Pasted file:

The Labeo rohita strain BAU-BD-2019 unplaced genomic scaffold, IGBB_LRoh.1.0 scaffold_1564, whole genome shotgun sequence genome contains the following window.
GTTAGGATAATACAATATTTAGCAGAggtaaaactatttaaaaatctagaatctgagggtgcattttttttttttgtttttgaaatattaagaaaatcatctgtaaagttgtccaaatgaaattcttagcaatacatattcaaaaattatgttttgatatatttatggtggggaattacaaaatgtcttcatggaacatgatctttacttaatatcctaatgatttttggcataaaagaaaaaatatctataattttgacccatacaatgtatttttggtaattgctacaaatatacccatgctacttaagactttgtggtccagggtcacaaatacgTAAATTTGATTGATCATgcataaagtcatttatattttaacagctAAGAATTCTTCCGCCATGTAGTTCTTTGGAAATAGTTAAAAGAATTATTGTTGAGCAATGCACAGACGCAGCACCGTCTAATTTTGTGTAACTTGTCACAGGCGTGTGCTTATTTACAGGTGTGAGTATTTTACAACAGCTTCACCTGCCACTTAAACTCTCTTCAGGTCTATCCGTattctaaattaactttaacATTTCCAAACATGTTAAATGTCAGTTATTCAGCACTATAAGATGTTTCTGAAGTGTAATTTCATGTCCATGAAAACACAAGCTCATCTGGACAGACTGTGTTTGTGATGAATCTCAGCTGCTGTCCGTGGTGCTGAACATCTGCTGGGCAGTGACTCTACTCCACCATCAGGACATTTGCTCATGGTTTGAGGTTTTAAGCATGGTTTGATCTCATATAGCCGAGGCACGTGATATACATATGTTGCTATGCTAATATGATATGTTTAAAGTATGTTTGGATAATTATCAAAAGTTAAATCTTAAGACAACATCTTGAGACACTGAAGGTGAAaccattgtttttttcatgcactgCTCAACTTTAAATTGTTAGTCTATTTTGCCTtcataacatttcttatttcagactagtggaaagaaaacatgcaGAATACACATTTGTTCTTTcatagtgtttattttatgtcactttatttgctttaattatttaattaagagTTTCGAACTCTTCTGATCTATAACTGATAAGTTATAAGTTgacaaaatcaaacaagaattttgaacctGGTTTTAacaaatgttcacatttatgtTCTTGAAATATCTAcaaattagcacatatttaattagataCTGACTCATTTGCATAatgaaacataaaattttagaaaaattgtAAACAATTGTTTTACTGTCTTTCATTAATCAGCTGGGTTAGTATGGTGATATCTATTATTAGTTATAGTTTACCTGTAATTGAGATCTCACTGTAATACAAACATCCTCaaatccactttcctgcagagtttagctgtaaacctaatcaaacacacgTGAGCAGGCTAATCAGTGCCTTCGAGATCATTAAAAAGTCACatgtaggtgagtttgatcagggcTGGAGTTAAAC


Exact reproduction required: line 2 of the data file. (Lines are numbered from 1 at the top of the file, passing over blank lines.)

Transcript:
GTTAGGATAATACAATATTTAGCAGAggtaaaactatttaaaaatctagaatctgagggtgcattttttttttttgtttttgaaatattaagaaaatcatctgtaaagttgtccaaatgaaattcttagcaatacatattcaaaaattatgttttgatatatttatggtggggaattacaaaatgtcttcatggaacatgatctttacttaatatcctaatgatttttggcataaaagaaaaaatatctataattttgacccatacaatgtatttttggtaattgctacaaatatacccatgctacttaagactttgtggtccagggtcacaaatacgTAAATTTGATTGATCATgcataaagtcatttatattttaacagctAAGAATTCTTCCGCCATGTAGTTCTTTGGAAATAGTTAAAAGAATTATTGTTGAGCAATGCACAGACGCAGCACCGTCTAATTTTGTGTAACTTGTCACAGGCGTGTGCTTATTTACAGGTGTGAGTATTTTACAACAGCTTCACCTGCCACTTAAACTCTCTTCAGGTCTATCCGTattctaaattaactttaacATTTCCAAACATGTTAAATGTCAGTTATTCAGCACTATAAGATGTTTCTGAAGTGTAATTTCATGTCCATGAAAACACAAGCTCATCTGGACAGACTGTGTTTGTGATGAATCTCAGCTGCTGTCCGTGGTGCTGAACATCTGCTGGGCAGTGACTCTACTCCACCATCAGGACATTTGCTCATGGTTTGAGGTTTTAAGCATGGTTTGATCTCATATAGCCGAGGCACGTGATATACATATGTTGCTATGCTAATATGATATGTTTAAAGTATGTTTGGATAATTATCAAAAGTTAAATCTTAAGACAACATCTTGAGACACTGAAGGTGAAaccattgtttttttcatgcactgCTCAACTTTAAATTGTTAGTCTATTTTGCCTtcataacatttcttatttcagactagtggaaagaaaacatgcaGAATACACATTTGTTCTTTcatagtgtttattttatgtcactttatttgctttaattatttaattaagagTTTCGAACTCTTCTGATCTATAACTGATAAGTTATAAGTTgacaaaatcaaacaagaattttgaacctGGTTTTAacaaatgttcacatttatgtTCTTGAAATATCTAcaaattagcacatatttaattagataCTGACTCATTTGCATAatgaaacataaaattttagaaaaattgtAAACAATTGTTTTACTGTCTTTCATTAATCAGCTGGGTTAGTATGGTGATATCTATTATTAGTTATAGTTTACCTGTAATTGAGATCTCACTGTAATACAAACATCCTCaaatccactttcctgcagagtttagctgtaaacctaatcaaacacacgTGAGCAGGCTAATCAGTGCCTTCGAGATCATTAAAAAGTCACatgtaggtgagtttgatcagggcTGGAGTTAAAC